NATIONAL BUREAU OF ECONOMIC RESEARCH
NATIONAL BUREAU OF ECONOMIC RESEARCH

The Labor Market Impact of Federal Regulation: OSHA, ERISA, EEO, and Minimum Wage

Olivia S. Mitchell

NBER Working Paper No. 844
Issued in 1982
NBER Program(s):   LS

This paper critically evaluates the contribution of labor economics and industrial relations research to our understanding of the impact of government labor market regulation. Recent theoretical and empirical literature is analyzed for four major policies: (a) workplace safety and health; (b) employer-provided pensions; (c) minimums; and (d) employment and pay practices with regard to women and minorities. Studies on EEO and OSHA reforms find small but positive impacts on the outcomes they sought to alter: the minimum wage literature indicates low skilled workers were not benefited much by wage floors; and as yet no analysis exists on whether ERISA improved pension security. Directions for future analysis are suggested, including the role of research in policymaking, whether and how regulatory policy affects labor productivity, and the distributional impact of different forms of regulation on various labor market groups.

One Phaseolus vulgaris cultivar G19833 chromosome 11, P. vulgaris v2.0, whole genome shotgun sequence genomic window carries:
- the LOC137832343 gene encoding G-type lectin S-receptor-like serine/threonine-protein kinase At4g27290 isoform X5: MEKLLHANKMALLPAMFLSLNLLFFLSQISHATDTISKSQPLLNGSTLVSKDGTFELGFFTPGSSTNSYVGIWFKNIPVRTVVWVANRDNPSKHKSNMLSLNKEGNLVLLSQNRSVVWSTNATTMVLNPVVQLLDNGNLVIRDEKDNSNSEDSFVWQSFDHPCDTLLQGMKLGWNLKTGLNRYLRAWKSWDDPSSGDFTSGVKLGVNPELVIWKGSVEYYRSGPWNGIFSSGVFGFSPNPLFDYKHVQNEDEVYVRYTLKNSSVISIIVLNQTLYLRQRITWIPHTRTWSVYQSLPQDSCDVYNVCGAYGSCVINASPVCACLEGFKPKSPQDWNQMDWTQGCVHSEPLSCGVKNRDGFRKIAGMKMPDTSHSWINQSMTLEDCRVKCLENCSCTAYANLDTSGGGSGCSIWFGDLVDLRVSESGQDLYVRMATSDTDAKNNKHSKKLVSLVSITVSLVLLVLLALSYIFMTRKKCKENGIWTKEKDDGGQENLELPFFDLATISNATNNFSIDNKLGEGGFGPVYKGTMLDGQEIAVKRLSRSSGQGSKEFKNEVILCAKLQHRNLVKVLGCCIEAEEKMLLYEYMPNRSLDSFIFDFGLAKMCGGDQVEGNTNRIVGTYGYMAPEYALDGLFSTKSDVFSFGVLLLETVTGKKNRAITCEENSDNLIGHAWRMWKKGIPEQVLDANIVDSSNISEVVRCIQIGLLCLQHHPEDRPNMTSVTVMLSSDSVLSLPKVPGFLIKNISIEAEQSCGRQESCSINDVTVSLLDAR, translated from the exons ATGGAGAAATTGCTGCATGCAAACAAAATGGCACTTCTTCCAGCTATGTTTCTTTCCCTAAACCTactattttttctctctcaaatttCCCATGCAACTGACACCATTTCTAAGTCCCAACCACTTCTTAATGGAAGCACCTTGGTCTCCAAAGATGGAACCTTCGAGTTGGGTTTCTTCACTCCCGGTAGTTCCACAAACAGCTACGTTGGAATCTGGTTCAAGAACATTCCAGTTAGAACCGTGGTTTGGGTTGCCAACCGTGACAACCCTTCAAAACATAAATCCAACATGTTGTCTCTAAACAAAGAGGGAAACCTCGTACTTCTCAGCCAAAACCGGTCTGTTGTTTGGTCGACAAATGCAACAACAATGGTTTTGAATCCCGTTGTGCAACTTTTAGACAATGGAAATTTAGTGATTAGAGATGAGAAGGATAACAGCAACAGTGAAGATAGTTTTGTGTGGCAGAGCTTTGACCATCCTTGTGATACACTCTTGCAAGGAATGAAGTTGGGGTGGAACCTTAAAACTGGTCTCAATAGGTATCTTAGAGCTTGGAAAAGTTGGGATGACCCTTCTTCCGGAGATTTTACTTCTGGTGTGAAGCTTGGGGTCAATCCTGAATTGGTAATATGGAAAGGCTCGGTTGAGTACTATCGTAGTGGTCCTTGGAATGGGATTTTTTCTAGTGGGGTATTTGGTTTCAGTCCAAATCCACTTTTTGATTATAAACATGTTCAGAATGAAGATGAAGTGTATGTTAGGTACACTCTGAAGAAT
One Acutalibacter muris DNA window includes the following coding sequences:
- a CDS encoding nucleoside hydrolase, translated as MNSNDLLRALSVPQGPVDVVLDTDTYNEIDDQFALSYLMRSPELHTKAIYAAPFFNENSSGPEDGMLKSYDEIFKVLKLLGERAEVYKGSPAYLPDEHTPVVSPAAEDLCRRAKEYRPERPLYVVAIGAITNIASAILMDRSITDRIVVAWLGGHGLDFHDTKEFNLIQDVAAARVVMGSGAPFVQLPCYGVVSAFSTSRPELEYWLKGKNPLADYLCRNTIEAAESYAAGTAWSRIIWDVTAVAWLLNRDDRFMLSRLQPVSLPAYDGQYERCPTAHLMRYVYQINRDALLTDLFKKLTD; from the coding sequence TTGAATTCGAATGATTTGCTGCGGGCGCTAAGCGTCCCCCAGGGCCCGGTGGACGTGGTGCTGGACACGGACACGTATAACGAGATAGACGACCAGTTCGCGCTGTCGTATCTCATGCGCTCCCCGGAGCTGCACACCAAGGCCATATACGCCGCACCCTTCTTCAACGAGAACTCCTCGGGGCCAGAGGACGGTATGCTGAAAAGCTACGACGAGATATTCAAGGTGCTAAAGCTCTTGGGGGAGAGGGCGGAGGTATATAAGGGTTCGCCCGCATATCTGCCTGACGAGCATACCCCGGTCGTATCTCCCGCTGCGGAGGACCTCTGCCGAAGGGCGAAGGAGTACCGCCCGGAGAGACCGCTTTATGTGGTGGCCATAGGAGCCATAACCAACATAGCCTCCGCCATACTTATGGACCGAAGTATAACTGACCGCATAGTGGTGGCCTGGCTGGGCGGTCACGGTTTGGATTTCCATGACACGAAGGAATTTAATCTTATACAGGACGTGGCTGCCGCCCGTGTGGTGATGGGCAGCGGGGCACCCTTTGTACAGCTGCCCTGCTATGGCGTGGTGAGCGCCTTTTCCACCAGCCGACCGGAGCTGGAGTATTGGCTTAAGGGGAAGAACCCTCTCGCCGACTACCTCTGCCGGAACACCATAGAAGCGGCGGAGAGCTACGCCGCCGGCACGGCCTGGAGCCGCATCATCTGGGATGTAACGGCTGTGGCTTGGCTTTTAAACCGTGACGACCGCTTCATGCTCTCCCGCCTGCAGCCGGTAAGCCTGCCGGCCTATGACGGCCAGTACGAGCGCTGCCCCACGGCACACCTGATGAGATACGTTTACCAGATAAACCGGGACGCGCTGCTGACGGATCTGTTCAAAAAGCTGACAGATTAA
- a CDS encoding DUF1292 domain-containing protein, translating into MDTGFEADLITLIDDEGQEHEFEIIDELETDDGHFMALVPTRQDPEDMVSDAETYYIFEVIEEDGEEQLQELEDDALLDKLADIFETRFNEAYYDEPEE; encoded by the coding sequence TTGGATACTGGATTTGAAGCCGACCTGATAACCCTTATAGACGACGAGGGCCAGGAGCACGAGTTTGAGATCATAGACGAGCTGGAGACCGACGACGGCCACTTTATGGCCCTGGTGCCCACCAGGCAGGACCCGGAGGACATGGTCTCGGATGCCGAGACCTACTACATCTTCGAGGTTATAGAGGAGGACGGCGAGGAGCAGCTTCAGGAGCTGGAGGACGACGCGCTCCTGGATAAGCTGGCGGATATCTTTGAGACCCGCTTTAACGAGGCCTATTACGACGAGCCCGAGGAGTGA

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Document Object Identifier (DOI): 10.3386/w0844

Published: Kochan, T., D. Mitchell, & L. Dyer (eds.) Industrial Relations Research in the 1970's: Review & Appraisal. Madison, WI: IRRA, 1982.

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